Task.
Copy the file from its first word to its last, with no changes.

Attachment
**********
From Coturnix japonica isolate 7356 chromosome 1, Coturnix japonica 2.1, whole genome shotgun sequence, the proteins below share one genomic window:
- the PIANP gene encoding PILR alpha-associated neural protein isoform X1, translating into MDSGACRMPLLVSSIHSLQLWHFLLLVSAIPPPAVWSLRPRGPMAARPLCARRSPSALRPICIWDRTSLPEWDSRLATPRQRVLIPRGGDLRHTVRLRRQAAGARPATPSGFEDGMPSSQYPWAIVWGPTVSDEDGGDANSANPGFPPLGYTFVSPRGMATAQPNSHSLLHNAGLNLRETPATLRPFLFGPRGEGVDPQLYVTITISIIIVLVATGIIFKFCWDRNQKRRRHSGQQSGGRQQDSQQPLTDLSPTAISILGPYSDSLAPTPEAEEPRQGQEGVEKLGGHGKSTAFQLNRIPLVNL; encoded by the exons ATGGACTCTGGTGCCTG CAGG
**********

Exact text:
From Coturnix japonica isolate 7356 chromosome 1, Coturnix japonica 2.1, whole genome shotgun sequence, the proteins below share one genomic window:
- the PIANP gene encoding PILR alpha-associated neural protein isoform X1, translating into MDSGACRMPLLVSSIHSLQLWHFLLLVSAIPPPAVWSLRPRGPMAARPLCARRSPSALRPICIWDRTSLPEWDSRLATPRQRVLIPRGGDLRHTVRLRRQAAGARPATPSGFEDGMPSSQYPWAIVWGPTVSDEDGGDANSANPGFPPLGYTFVSPRGMATAQPNSHSLLHNAGLNLRETPATLRPFLFGPRGEGVDPQLYVTITISIIIVLVATGIIFKFCWDRNQKRRRHSGQQSGGRQQDSQQPLTDLSPTAISILGPYSDSLAPTPEAEEPRQGQEGVEKLGGHGKSTAFQLNRIPLVNL; encoded by the exons ATGGACTCTGGTGCCTG CAGG